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Ford Australia embarks on fresh global R&D work

Top secret: Now that Ford Australia's design and engineering team has finished work on the upcoming Everest, it is believed they are working on a number of new projects that are still under wraps.

New design, engineering work underway as Ford Oz consolidates can-do reputation

9 Dec 2014

FORD Australia’s design and engineering team is understood to be at the beginning of a fresh cycle of product development as the company steps up its role as one of the American auto giant’s core research and development centres.

Speaking to GoAuto at the 2014 Go Further future vehicle and technologies reveal in Melbourne this week, Ford Asia-Pacific product development vice-president Trevor Worthington confirmed that a number of secret new projects are underway in Australia.

While refusing to divulge details such as model and intended markets, he did reveal that the high standard of work conducted in the past on vehicles such as the Indian-market Fiesta and Figo, the current T6 Ranger and Everest and the collaborative effort that has produced China’s recent Escort small car has fortified the Australian team’s reputation for excellence.

As GoAuto reported exclusively in August, the centre is also working on the still-secret next-generation Taurus for North America, China and other markets. “The confidence from the team is really strong, and we’re growing the team to deliver the next iteration of cycle-plan work that is coming towards us,” Mr Worthington said.

“That will happen through next year, and that will grow to a higher level through our design and our engineering and through our other centres as well.” Although not on the grand scale of the mammoth T6 project, which is ongoing as updates and derivatives are still in the pipeline, the new vehicle developments require a broad level of expertise.

“Is there going to be another Ranger or Everest in our future? I wouldn’t say,” Mr Worthington said. “But the Ranger and Everest are massive by any global project standard, they are a huge piece of work, with the amount of body styles and powertrains involved, and the amount of work required to develop those vehicles for close to 200 markets globally is enormous.

“So it would be difficult to foresee us continuing to work on those programs and have something else as big as those products. (T6) is a massive venture, and it’s only gotten bigger since we’ve gone from the pick-up body style to the SUV body style.” Mr Worthington believes versatility is the key ingredient in keeping his team viable and relevant moving into the future, avoiding the potential pitfall of Ford Australia being pigeonholed as truck experts as a result of the Ranger’s success.

“You need a range of local products, regional products and global products (in any portfolio), and for many, many reasons,” he said. “One is that you want engineers and designers that are versed in a range of different products … so we have people that have rotated between Falcon and Territory to Figo to both of the T6 products and Escort.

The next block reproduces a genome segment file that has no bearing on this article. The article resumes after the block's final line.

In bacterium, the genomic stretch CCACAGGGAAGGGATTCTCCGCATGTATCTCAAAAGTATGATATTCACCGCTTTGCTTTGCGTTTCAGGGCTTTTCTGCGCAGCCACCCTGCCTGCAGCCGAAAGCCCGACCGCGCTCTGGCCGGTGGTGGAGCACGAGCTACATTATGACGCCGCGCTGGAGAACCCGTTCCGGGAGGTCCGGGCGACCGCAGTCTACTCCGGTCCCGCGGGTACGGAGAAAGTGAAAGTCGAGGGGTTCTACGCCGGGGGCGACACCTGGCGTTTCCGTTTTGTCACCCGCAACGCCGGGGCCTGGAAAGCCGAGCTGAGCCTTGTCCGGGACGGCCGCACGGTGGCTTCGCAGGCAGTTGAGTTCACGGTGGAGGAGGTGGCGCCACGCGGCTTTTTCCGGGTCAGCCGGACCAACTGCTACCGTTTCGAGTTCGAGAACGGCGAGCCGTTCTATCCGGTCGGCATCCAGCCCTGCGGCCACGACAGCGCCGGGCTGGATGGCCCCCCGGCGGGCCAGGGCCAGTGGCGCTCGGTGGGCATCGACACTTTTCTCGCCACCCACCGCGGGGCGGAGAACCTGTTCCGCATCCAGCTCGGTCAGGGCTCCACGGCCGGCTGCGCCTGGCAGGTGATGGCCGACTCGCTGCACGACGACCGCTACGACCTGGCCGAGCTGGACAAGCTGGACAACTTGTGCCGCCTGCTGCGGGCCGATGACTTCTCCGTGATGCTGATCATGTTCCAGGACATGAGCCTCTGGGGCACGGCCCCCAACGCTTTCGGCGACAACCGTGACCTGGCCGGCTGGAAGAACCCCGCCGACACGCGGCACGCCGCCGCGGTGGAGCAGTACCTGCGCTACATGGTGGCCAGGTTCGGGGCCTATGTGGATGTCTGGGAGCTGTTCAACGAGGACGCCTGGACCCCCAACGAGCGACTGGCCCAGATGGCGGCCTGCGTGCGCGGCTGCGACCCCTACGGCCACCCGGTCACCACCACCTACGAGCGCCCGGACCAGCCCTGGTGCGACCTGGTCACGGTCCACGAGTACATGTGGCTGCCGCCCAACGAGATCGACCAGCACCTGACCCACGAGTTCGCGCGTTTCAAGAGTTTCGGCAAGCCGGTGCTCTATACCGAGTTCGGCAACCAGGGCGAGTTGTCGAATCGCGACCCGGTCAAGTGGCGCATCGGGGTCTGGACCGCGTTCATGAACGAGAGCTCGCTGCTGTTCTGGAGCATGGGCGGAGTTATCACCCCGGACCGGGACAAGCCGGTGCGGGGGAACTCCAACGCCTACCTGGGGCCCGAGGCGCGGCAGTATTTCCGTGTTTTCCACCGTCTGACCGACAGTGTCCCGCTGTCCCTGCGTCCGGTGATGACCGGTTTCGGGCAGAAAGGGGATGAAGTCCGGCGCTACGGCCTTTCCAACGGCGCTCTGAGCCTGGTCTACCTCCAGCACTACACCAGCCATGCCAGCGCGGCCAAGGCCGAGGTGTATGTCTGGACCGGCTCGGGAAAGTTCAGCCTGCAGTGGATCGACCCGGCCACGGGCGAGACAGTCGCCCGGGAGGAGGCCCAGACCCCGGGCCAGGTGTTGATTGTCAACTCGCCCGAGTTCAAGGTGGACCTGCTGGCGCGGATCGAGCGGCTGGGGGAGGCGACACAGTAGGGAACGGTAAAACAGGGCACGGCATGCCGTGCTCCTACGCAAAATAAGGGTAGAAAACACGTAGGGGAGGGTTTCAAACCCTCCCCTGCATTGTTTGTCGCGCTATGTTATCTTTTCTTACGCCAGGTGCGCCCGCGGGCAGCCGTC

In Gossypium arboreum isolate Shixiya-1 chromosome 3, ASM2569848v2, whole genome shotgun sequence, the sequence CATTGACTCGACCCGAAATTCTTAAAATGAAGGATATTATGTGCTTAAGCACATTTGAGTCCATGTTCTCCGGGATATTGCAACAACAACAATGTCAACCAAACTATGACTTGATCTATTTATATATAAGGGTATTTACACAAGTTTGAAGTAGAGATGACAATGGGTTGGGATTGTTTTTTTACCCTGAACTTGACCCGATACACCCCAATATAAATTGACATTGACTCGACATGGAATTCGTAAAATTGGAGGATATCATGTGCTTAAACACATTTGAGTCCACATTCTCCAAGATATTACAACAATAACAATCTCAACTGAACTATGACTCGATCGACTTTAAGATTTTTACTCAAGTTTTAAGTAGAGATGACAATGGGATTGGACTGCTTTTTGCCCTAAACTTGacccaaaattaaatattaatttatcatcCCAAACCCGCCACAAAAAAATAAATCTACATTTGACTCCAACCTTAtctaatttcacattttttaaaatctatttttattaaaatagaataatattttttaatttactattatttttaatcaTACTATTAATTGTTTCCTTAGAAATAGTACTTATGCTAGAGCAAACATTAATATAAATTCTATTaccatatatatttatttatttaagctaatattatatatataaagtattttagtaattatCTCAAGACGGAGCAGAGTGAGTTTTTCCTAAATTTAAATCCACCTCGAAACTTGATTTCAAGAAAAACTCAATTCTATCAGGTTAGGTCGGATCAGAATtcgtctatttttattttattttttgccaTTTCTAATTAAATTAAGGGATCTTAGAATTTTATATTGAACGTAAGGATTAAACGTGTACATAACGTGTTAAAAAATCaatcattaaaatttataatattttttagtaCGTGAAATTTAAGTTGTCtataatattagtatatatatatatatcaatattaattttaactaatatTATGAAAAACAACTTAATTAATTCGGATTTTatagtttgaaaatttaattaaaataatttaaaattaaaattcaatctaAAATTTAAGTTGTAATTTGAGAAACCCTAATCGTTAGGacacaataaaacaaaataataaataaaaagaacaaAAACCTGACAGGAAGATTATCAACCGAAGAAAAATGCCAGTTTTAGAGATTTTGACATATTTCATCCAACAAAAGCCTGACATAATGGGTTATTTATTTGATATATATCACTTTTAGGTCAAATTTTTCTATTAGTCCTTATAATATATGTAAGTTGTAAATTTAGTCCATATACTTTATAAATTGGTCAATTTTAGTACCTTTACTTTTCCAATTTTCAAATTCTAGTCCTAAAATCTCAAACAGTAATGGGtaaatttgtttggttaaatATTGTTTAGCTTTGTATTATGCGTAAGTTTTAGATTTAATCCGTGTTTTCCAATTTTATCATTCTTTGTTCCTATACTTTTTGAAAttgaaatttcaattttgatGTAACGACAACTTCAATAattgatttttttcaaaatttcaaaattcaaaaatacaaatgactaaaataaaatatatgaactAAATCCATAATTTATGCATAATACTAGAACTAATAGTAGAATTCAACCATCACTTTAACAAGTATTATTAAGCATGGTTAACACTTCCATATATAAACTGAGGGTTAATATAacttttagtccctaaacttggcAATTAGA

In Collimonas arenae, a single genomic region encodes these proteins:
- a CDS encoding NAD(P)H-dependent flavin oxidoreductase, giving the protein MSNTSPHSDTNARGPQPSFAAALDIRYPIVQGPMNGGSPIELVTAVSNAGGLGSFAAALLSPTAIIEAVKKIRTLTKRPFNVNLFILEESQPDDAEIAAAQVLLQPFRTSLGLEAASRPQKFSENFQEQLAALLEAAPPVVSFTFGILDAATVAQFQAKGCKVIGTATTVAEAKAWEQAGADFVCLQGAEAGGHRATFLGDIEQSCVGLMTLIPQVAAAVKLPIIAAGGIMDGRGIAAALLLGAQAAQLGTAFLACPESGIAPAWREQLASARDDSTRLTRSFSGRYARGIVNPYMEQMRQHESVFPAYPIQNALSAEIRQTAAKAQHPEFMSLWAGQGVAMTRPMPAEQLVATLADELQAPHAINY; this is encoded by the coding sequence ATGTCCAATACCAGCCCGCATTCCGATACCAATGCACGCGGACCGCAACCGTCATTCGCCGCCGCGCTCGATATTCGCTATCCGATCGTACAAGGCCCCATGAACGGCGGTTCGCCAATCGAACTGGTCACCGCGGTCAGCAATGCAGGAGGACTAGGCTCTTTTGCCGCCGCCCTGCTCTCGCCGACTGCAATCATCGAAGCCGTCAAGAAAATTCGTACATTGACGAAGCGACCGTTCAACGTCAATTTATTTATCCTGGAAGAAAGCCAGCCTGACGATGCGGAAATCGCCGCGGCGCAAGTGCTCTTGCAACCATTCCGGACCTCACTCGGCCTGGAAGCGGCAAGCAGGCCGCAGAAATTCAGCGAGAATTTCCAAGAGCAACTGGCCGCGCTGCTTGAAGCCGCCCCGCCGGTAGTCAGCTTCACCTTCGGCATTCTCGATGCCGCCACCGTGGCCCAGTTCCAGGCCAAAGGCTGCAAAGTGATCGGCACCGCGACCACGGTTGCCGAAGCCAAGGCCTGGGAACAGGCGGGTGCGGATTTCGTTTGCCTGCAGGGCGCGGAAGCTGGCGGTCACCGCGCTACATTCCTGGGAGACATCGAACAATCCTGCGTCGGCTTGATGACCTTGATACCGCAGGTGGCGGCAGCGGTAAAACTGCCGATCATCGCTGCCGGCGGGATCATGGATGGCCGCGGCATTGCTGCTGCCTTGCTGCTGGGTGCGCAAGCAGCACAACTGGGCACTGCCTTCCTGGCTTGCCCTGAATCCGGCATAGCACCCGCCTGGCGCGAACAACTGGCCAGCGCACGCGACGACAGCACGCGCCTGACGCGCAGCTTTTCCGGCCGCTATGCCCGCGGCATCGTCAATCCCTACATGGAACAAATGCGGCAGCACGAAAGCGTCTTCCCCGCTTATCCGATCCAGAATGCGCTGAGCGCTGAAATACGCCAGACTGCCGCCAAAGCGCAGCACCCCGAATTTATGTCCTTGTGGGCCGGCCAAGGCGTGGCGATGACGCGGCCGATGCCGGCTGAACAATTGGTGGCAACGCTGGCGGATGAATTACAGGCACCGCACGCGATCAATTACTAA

“Having the versatility to be able to turn your hand to whatever the company needs is a very important part of the business. From a product development perspective, regionally and in Australia, it has been a great thing for building our reputation to take on other work.

“And it’s been a really good thing for Australia and New Zealand and some of the other markets because we’ve been able to develop a great product that customers love and want to buy.

“So has it helped out Ford Australia, Ford New Zealand and Ford of South Africa because those are the markets with a big-country, robust, go-anywhere kind of mindset.

“(The Ranger) has also been in many ways a kind of the anchor that we have grown around, (enabling) all the investments we have made in all the facilities we now use. There’s been a lot of the growth that we have made on the back of that product … and now we are using it for other things.” While Mr Worthington is well aware of the fickleness of the automotive industry, he is confident that contracts will not dry up any time soon if his team continues to knuckle down and maintain high standards.

“You never say never … but there is absolutely no reason why based on the delivery and based on the other work that is coming towards us that we’re starting now, that the centre won’t be a very important piece of delivery for the foreseeable future,” he said.

“We have a number of global centres that have responsibility for global product and regional product, and we have three development centres in Asia-Pacific, with the most important one being the one right here in Melbourne, which has been here the longest and has the most experience.

“It has what we call platform, powertrain and top-hat capability, so there are centres around the world that dabble in some but this centre is one of four that can do all … so it’s a really important for Ford globally.

“Nobody could sit here in any of those centres and say our future is forever, but what we can say is that every piece of work that we’ve done has delivered the outcomes that we were are looking for, and if you’re on time and on cost and on quality, then there’s really not much more that you could ask for.

“Our job to some extent is to have a factory and make sure it is nourished and that they have the right blend of youth and experience and delivery, and that’s what we do. That’s what the cycle plan does.” Last year, the Ford invested $340 million into product research and development facilities in Australia, bringing the total over the past seven years to more than $2.2 billion – the largest undertaken by any manufacturer.

Additionally, Ford is collaborating with universities in Australia to foster future engineers and designers.

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